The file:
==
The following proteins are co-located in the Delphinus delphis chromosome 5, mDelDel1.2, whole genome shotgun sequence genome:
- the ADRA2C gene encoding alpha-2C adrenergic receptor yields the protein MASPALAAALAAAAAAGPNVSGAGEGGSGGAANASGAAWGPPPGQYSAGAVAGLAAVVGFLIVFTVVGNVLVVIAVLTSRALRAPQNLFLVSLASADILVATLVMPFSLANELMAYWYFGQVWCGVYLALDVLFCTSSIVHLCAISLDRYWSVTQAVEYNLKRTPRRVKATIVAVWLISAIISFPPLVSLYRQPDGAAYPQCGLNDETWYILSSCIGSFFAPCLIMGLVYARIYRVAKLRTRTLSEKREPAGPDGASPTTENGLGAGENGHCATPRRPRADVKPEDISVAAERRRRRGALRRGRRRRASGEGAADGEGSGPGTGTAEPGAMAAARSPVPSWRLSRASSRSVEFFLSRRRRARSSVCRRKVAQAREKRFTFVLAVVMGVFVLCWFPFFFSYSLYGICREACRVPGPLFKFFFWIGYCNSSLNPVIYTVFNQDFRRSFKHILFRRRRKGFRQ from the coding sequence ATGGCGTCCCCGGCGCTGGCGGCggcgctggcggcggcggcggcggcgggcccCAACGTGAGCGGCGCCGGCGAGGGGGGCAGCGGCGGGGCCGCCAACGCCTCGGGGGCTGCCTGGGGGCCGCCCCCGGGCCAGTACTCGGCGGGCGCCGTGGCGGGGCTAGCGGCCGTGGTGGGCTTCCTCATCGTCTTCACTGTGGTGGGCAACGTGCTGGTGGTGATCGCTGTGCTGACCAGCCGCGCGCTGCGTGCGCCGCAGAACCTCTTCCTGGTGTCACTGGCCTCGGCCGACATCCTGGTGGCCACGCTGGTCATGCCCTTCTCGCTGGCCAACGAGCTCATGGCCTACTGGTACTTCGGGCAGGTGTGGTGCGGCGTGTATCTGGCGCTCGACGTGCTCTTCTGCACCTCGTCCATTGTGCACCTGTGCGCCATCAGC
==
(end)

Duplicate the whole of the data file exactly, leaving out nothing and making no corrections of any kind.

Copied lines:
The following proteins are co-located in the Delphinus delphis chromosome 5, mDelDel1.2, whole genome shotgun sequence genome:
- the ADRA2C gene encoding alpha-2C adrenergic receptor yields the protein MASPALAAALAAAAAAGPNVSGAGEGGSGGAANASGAAWGPPPGQYSAGAVAGLAAVVGFLIVFTVVGNVLVVIAVLTSRALRAPQNLFLVSLASADILVATLVMPFSLANELMAYWYFGQVWCGVYLALDVLFCTSSIVHLCAISLDRYWSVTQAVEYNLKRTPRRVKATIVAVWLISAIISFPPLVSLYRQPDGAAYPQCGLNDETWYILSSCIGSFFAPCLIMGLVYARIYRVAKLRTRTLSEKREPAGPDGASPTTENGLGAGENGHCATPRRPRADVKPEDISVAAERRRRRGALRRGRRRRASGEGAADGEGSGPGTGTAEPGAMAAARSPVPSWRLSRASSRSVEFFLSRRRRARSSVCRRKVAQAREKRFTFVLAVVMGVFVLCWFPFFFSYSLYGICREACRVPGPLFKFFFWIGYCNSSLNPVIYTVFNQDFRRSFKHILFRRRRKGFRQ from the coding sequence ATGGCGTCCCCGGCGCTGGCGGCggcgctggcggcggcggcggcggcgggcccCAACGTGAGCGGCGCCGGCGAGGGGGGCAGCGGCGGGGCCGCCAACGCCTCGGGGGCTGCCTGGGGGCCGCCCCCGGGCCAGTACTCGGCGGGCGCCGTGGCGGGGCTAGCGGCCGTGGTGGGCTTCCTCATCGTCTTCACTGTGGTGGGCAACGTGCTGGTGGTGATCGCTGTGCTGACCAGCCGCGCGCTGCGTGCGCCGCAGAACCTCTTCCTGGTGTCACTGGCCTCGGCCGACATCCTGGTGGCCACGCTGGTCATGCCCTTCTCGCTGGCCAACGAGCTCATGGCCTACTGGTACTTCGGGCAGGTGTGGTGCGGCGTGTATCTGGCGCTCGACGTGCTCTTCTGCACCTCGTCCATTGTGCACCTGTGCGCCATCAGC